| HBS Working Paper Series
Communication (and Coordination?) in a Modern, Complex Organization
This is a descriptive study of the structure of communications in a modern organization. We analyze a dataset with millions of electronic mail messages, calendar meetings and teleconferences for many thousands of employees of a single, multidivisional firm during a three-month period in calendar 2006. The basic question we explore asks, what is the role of observable (to us) boundaries between individuals in structuring communications inside the firm? We measure three general types of boundaries: organizational boundaries (strategic business unit and function memberships), spatial boundaries (office locations and inter-office distances), and social categories (gender, tenure within the firm). In dyad-level models of the probability that pairs of individuals communicate, we find very large effects of formal organization structure and spatial collocation on the rate of communication. Homophily effects based on sociodemographic categories are much weaker. In individual-level regressions of engagement in category-spanning communication patterns, we find that women, mid- to high-level executives, and members of the executive management, sales and marketing functions are most likely to participate in cross-group communications. In effect, these individuals bridge the lacunae between distant groups in the company's social structure.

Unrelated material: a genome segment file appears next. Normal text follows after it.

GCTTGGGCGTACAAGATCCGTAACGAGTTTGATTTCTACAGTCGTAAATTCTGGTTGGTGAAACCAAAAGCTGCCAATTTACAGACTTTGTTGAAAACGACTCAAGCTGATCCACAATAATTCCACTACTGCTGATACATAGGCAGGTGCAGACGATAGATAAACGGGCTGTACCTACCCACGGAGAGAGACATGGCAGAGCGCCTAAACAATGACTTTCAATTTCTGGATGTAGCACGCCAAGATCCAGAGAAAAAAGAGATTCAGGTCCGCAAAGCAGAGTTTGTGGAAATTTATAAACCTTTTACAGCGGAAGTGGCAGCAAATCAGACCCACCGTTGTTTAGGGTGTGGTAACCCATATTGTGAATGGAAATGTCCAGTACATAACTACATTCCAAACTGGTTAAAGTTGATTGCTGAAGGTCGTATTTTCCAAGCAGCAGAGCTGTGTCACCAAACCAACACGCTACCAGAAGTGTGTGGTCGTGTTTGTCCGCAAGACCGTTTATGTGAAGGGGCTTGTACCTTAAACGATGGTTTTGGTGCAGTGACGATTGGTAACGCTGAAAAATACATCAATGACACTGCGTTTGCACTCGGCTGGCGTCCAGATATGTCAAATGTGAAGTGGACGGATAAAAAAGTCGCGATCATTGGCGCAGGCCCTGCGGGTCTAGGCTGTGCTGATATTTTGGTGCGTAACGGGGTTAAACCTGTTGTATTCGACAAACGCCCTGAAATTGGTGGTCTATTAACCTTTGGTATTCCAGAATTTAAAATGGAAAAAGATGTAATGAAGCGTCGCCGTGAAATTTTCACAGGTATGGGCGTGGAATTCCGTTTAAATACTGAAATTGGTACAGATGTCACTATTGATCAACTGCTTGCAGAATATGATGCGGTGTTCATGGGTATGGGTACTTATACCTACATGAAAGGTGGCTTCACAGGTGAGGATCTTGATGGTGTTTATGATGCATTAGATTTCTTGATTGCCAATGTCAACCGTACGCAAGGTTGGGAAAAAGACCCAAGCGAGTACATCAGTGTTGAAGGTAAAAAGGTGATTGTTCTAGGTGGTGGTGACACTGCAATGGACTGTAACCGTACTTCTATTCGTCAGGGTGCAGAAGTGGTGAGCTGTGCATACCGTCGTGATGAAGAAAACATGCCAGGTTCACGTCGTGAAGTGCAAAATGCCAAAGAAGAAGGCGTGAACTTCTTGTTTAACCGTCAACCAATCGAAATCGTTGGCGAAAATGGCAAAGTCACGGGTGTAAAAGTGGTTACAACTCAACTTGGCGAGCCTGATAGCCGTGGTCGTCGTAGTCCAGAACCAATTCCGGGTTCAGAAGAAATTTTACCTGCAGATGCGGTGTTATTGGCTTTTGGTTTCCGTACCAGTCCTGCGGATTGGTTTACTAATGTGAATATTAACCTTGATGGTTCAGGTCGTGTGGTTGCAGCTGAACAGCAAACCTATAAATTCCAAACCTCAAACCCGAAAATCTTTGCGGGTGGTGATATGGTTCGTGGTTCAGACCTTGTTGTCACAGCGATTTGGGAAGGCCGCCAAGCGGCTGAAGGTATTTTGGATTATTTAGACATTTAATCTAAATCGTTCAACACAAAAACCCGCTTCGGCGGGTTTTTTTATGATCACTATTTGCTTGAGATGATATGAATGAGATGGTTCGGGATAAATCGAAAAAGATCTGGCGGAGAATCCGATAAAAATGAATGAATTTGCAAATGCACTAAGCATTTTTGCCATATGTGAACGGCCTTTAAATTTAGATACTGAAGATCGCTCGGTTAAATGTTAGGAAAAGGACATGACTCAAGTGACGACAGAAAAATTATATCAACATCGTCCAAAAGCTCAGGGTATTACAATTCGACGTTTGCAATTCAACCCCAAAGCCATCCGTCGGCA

Keywords: Business Conglomerates;